Running from now until the 30th September 2015, the Opera Gallery in DIFC is showing the first Dubai solo exhibition of work by the French, former graffiti artist – Gully.
Gully used to be a part of the Paris graffiti scene, moving through the night, spray-painting murals and other stuff on the sides of buildings and subway trains etc… But now he’s graduated to canvas and paper, so instead of your average man in the street with no interest in art looking and semi-judging his work, he’s moved to the pretence of the art critique instead.
No Longer Hanging
A strange move? Well not really, Banksy has pretty much ruined graffiti for everyone else now anyway. Although stencilling is hardly what most would call graffiti, the continual churning out of a succession of explainable, un-nuanced, anti-capitalist pieces that create hysteria among the masses, has made Banksy millions, and left others in the cold, or even in prison. Did you know, Banksy is the only “graffiti-artist” who would not be arrested in the UK if he was caught spray painting with a stencil, he’s actually encouraged by money-hungry councils to pay a visit to their towns – and people say Dubai is a destination full of legal contradiction.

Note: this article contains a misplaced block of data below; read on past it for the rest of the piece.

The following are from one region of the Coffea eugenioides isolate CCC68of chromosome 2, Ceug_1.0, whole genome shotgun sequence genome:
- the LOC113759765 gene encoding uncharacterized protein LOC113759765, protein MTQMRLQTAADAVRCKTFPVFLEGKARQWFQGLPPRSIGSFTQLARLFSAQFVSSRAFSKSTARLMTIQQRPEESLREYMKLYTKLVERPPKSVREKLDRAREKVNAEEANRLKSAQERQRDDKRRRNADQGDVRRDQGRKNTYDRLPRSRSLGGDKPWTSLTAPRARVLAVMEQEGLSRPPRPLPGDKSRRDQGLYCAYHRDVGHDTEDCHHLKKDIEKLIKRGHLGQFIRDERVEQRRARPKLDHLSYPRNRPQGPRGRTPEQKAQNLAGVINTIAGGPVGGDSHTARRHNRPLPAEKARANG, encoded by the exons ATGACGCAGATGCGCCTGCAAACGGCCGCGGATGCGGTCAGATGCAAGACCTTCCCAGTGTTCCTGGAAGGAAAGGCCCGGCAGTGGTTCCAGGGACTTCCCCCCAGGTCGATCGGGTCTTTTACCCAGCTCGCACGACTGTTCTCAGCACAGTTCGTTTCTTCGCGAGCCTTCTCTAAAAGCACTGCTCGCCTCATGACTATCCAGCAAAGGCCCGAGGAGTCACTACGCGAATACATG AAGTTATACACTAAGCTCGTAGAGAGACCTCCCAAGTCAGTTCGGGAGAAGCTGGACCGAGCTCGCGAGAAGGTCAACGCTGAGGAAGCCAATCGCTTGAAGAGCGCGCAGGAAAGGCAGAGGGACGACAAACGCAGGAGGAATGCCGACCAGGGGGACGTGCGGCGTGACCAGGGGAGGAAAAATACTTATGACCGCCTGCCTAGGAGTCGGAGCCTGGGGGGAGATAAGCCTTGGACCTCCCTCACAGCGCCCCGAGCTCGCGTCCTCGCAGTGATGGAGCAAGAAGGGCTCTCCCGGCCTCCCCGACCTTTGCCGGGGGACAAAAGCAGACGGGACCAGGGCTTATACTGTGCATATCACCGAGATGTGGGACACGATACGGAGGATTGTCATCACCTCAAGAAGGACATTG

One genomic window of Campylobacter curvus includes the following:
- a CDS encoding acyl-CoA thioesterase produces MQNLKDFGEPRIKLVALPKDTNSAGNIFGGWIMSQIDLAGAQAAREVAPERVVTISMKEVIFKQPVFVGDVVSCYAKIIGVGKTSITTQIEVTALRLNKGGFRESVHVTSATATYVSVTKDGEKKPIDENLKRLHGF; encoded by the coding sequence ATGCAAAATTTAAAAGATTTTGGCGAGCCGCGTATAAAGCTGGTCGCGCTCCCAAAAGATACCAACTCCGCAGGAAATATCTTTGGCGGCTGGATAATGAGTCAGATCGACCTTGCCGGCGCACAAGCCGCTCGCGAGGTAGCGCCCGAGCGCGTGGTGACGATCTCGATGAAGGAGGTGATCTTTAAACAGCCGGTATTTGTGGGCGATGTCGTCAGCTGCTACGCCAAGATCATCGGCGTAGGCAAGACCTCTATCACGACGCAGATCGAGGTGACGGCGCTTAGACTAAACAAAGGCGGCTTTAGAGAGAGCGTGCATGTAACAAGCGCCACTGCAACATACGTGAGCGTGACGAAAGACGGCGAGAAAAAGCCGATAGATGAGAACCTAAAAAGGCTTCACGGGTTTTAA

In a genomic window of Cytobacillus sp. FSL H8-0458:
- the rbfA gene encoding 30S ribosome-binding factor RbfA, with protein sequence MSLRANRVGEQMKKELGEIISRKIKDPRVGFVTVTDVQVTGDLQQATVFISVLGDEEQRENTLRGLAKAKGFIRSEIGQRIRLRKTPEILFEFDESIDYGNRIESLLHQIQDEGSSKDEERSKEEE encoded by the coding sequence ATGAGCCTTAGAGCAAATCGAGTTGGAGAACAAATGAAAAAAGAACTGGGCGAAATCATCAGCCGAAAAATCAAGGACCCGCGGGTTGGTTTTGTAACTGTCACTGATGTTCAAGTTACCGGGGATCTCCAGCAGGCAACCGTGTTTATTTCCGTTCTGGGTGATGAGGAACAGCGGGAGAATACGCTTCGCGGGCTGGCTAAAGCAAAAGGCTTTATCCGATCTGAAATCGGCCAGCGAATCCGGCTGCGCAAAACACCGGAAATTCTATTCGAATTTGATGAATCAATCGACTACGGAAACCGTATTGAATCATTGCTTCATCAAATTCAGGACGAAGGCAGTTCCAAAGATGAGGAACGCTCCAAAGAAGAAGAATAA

Having worked the streets for 10 years, Gully has taken on the rather more distinct challenge of displaying his art in galleries on canvas. Having discovered a conceptual movement from the late 70’s/early 80’s called Appropriation Art, Gully found all the inspiration he needed to hang up the spray cans for good.
Gully’s work mirrors Appropriation Art in that it takes images, qualities or styles from pre-existing, revered paintings and artists, and fuses these with contemporary, self-imposed elements to create a kind of mesh of styles that take the viewer on a sort of journey through the ages of art.
The French artist takes the work of the very people he is influenced by, so visitors to the exhibition can expect to find nods to Picasso, Warhol, Canaletto, Hopper, Rockwell, Basquiat and Koons, and even… Banksy.
Such a Mystery
An interesting aspect to Gully’s artwork is his refusal to autograph his creations with his pseudonym. Nobody really knows what Gully looks like (sound familiar?), and if you are thinking about going to look at his work, beware; as he puts it: “I enjoy being next to people that are criticising me. Nobody knows I’m the artist, the one who created the subject of the inimitable critique. I used to do the same on the subway. Smash a train (we think this means graffiti a train), then get on it and listen to the passengers display their outrage.”
So if you are one of those art critics that are slightly perturbed by the idea of causing offence to the artist – which no art critics are – then you may want to look around you for a mysterious French guy.
When pushed on why he chooses to remain anonymous, his retort is fairly simplistic: “Why would you give a shit about who I am? I told you where I come from, that should be enough for you. The rest is none of your business. Is it my work or my resume you’ll hang in your living room?”